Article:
I’m not a coach, trainer, or nutritionist, but I am an Olympic athlete who’s tried nearly every exercise and diet there is, and I know what works and what doesn’t.
What I’ve learned, too, is that there’s more than one way of exercising and eating that can make you feel good about yourself and your body—and having more than one option is a fabulous thing. While plenty of diet and fitness “experts” will recommend only one way to eat or work out to lose weight or get healthy, I find restrictions to be extremely limiting. We all have different bodies, genetics, preferences, and lifestyles, and I believe that if you want to look and feel your best, you need options that will empower you, not rules that will make exercising and healthy eating that much more difficult.
Since I was young, my life has been about my body, as I’ve spent nearly all of the past three decades managing my energy, working on my strength, eating and exercising for optimal performance, and preventing and rehabbing the injuries that are as much a part of skiing as the cold and the snow. I’m constantly assessing how I feel, how my muscles look and respond, what exactly is going on in my body, and whether I’m eating the best foods and doing the most effective workouts I can to get to the top step of the Olympic podium.
What I’ve learned along the way is that no matter what kind of body type you have, making it your goal to get strong rather than to lose a bunch of weight, reach a certain number on the scale, or simply get skinny is a healthier, more sustainable, and ultimately more effective way to change your body—and change it for good. When you make your goal to get strong, you’re setting an intention to help your body become fitter and healthier, not just smaller or thinner. You agree to try new ways of eating and exercising that you can sustain for life—not just for a few weeks or months—as you find those foods and workouts that you actually enjoy, not just the ones you eat or suffer through because you want to lose weight.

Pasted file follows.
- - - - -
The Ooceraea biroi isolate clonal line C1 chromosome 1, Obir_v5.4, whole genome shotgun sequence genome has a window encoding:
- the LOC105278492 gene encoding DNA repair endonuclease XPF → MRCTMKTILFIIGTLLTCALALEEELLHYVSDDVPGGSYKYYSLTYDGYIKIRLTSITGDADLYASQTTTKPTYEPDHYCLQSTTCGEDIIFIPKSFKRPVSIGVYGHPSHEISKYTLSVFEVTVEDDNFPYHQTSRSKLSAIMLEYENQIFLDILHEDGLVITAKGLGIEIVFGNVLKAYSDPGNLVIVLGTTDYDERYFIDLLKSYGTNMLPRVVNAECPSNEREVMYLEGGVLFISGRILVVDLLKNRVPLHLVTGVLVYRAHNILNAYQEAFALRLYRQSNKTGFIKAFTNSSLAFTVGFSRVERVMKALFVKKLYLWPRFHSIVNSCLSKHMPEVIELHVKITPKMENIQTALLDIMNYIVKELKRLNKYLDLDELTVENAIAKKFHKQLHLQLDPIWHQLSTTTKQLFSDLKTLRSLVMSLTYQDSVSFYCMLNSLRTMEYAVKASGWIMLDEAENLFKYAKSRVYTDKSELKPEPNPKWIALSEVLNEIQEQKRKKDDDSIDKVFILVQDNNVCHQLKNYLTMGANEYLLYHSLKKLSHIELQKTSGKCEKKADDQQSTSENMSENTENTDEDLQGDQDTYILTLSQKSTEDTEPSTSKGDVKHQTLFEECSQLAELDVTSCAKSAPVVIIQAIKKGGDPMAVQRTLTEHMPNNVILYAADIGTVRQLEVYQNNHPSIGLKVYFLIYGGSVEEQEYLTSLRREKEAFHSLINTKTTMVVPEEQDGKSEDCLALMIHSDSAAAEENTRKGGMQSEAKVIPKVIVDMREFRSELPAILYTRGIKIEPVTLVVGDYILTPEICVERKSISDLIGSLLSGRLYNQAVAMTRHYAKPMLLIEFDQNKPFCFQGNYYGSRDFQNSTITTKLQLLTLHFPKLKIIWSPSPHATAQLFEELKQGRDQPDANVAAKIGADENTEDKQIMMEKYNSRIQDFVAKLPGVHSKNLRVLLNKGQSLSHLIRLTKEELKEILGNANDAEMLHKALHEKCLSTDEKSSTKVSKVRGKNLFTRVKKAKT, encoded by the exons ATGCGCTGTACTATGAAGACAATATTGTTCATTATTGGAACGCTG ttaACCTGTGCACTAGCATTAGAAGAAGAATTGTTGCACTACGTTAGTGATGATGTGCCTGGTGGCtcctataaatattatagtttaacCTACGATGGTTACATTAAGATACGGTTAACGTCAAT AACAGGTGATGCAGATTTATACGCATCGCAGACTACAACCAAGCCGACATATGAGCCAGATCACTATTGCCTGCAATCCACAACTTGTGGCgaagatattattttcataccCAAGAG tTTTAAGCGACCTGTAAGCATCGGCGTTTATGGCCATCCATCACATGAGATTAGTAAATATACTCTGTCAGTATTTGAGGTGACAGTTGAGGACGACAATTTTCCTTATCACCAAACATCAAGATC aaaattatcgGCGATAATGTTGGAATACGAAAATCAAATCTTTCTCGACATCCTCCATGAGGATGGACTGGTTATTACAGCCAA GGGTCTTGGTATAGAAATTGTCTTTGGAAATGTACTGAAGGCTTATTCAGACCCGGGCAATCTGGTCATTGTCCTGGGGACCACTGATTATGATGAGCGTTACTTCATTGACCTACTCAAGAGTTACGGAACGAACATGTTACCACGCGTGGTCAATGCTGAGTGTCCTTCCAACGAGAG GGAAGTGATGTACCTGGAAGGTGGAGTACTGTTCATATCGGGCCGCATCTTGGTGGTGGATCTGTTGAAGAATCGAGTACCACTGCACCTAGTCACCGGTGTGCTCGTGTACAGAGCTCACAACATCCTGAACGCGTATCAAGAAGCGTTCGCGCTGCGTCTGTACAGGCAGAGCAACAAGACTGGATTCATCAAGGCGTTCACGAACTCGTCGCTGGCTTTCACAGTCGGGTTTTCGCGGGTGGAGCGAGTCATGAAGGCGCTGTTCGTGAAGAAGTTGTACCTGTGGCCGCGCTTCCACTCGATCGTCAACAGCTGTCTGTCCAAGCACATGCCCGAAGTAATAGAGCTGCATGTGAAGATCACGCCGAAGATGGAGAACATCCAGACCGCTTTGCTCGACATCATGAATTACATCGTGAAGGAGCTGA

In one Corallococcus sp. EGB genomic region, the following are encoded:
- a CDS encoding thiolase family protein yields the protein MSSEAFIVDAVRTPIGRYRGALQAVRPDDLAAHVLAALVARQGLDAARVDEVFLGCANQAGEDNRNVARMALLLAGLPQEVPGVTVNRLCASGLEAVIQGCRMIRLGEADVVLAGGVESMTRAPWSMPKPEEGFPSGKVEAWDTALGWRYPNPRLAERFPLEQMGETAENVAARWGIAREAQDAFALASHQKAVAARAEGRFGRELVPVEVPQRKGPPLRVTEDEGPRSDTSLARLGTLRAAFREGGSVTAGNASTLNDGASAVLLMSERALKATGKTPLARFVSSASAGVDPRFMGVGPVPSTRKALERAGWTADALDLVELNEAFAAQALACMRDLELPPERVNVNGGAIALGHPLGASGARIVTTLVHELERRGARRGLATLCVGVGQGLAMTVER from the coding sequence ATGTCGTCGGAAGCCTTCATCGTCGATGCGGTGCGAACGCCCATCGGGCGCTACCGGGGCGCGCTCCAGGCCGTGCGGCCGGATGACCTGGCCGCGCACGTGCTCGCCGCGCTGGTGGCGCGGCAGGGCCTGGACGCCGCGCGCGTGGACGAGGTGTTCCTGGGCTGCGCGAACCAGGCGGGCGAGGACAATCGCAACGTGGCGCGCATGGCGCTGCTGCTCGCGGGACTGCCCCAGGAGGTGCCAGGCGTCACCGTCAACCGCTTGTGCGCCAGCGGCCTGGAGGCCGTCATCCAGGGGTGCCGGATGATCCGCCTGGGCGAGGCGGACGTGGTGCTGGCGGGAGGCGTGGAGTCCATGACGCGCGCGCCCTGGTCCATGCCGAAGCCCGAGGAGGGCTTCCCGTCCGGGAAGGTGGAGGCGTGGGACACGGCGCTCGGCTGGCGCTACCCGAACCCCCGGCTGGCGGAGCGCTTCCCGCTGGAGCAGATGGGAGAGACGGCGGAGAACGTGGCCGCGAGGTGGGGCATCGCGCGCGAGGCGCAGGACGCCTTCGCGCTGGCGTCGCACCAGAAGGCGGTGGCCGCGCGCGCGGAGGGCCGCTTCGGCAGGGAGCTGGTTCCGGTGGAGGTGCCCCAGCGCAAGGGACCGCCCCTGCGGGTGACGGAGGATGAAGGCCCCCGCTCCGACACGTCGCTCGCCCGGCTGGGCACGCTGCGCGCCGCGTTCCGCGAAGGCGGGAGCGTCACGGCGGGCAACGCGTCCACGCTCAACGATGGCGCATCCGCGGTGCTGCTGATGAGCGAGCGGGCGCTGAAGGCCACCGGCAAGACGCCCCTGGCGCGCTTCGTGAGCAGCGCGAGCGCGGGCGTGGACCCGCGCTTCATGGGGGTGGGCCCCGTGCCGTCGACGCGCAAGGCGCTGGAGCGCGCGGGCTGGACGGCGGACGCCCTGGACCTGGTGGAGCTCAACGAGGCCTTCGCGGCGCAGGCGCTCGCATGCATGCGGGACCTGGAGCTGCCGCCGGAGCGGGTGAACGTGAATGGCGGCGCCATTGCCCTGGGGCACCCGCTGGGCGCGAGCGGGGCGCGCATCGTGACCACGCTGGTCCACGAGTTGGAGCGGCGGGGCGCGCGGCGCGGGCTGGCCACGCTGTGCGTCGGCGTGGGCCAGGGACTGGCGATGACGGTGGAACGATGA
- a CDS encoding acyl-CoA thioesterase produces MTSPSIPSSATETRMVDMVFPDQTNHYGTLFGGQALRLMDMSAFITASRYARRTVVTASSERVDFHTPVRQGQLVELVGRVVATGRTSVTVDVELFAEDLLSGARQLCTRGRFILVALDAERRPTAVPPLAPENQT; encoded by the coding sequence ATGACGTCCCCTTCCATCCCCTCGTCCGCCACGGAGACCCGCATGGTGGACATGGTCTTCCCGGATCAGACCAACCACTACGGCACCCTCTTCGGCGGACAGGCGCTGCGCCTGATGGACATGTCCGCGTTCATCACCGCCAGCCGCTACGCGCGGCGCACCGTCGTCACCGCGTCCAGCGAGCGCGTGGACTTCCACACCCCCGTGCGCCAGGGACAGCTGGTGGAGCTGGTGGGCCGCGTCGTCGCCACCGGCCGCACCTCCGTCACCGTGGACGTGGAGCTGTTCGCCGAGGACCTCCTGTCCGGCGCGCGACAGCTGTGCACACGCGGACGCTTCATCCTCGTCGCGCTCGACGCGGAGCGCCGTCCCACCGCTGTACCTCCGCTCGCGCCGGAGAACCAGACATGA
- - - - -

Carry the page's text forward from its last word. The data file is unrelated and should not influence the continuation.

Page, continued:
When you work to get strong, you also agree to get mentally fit, building up your confidence in and out of the gym as you feel better about yourself. You stop doing the workouts you don’t like, you stop eating too little or those foods that don’t taste good, and you stop the body shaming, as you focus on feeling good about what you eat, how you exercise, and how you look and feel. Because getting strong doesn’t mean just getting lean, but trying to find personal purpose and empowerment, too. Because when you’re strong, you too can do anything you set your mind, body, and heart to. Trust me…
Book Title: Strong is the New Beautiful
Author: Lindsey Vonn with Sarah Toland
ISBN: 9780062400581 | $27.99 HC | Dey Street Books
Cover and excerpt from STRONG IS THE NEW BEAUTIFUL by Lindsey Vonn with Sarah Toland. Text copyright (c) 2016 by Lindsey Vonn with Sarah Toland. Reprinted by permission of HarperCollins Publishers. All rights reserved.